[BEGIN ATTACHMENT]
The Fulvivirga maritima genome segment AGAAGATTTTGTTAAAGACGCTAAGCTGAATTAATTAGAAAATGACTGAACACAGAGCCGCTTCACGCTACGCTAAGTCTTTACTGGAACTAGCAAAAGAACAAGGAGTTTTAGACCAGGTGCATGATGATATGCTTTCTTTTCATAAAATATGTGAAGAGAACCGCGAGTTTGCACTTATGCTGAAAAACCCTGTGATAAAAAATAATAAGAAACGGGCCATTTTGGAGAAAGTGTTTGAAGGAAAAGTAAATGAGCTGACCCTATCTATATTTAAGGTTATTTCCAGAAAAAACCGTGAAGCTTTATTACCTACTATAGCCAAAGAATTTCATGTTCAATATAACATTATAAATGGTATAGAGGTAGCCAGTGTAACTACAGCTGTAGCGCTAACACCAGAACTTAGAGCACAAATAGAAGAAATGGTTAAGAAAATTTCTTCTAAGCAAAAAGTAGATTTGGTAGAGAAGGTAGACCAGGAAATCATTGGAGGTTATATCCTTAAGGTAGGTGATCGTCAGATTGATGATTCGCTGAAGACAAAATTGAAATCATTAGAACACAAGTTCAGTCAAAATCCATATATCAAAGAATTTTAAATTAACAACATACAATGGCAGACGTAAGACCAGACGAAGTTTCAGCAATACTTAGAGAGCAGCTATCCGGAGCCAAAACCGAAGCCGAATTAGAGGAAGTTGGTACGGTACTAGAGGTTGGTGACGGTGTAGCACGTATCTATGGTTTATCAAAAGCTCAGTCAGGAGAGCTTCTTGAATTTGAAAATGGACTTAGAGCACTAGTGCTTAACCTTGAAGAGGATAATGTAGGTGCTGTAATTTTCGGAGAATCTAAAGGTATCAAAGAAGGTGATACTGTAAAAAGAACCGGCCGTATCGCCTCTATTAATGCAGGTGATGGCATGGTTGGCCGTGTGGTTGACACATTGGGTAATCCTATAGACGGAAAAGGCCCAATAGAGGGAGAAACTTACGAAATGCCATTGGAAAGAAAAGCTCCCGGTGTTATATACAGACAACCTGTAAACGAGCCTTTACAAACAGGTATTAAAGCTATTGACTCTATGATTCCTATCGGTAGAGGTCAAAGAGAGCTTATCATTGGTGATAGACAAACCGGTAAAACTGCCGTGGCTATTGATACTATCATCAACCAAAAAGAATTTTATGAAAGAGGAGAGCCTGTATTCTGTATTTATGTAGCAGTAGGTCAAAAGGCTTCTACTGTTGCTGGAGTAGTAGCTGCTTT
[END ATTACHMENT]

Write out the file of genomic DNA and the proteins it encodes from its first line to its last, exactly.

The Fulvivirga maritima genome segment AGAAGATTTTGTTAAAGACGCTAAGCTGAATTAATTAGAAAATGACTGAACACAGAGCCGCTTCACGCTACGCTAAGTCTTTACTGGAACTAGCAAAAGAACAAGGAGTTTTAGACCAGGTGCATGATGATATGCTTTCTTTTCATAAAATATGTGAAGAGAACCGCGAGTTTGCACTTATGCTGAAAAACCCTGTGATAAAAAATAATAAGAAACGGGCCATTTTGGAGAAAGTGTTTGAAGGAAAAGTAAATGAGCTGACCCTATCTATATTTAAGGTTATTTCCAGAAAAAACCGTGAAGCTTTATTACCTACTATAGCCAAAGAATTTCATGTTCAATATAACATTATAAATGGTATAGAGGTAGCCAGTGTAACTACAGCTGTAGCGCTAACACCAGAACTTAGAGCACAAATAGAAGAAATGGTTAAGAAAATTTCTTCTAAGCAAAAAGTAGATTTGGTAGAGAAGGTAGACCAGGAAATCATTGGAGGTTATATCCTTAAGGTAGGTGATCGTCAGATTGATGATTCGCTGAAGACAAAATTGAAATCATTAGAACACAAGTTCAGTCAAAATCCATATATCAAAGAATTTTAAATTAACAACATACAATGGCAGACGTAAGACCAGACGAAGTTTCAGCAATACTTAGAGAGCAGCTATCCGGAGCCAAAACCGAAGCCGAATTAGAGGAAGTTGGTACGGTACTAGAGGTTGGTGACGGTGTAGCACGTATCTATGGTTTATCAAAAGCTCAGTCAGGAGAGCTTCTTGAATTTGAAAATGGACTTAGAGCACTAGTGCTTAACCTTGAAGAGGATAATGTAGGTGCTGTAATTTTCGGAGAATCTAAAGGTATCAAAGAAGGTGATACTGTAAAAAGAACCGGCCGTATCGCCTCTATTAATGCAGGTGATGGCATGGTTGGCCGTGTGGTTGACACATTGGGTAATCCTATAGACGGAAAAGGCCCAATAGAGGGAGAAACTTACGAAATGCCATTGGAAAGAAAAGCTCCCGGTGTTATATACAGACAACCTGTAAACGAGCCTTTACAAACAGGTATTAAAGCTATTGACTCTATGATTCCTATCGGTAGAGGTCAAAGAGAGCTTATCATTGGTGATAGACAAACCGGTAAAACTGCCGTGGCTATTGATACTATCATCAACCAAAAAGAATTTTATGAAAGAGGAGAGCCTGTATTCTGTATTTATGTAGCAGTAGGTCAAAAGGCTTCTACTGTTGCTGGAGTAGTAGCTGCTTT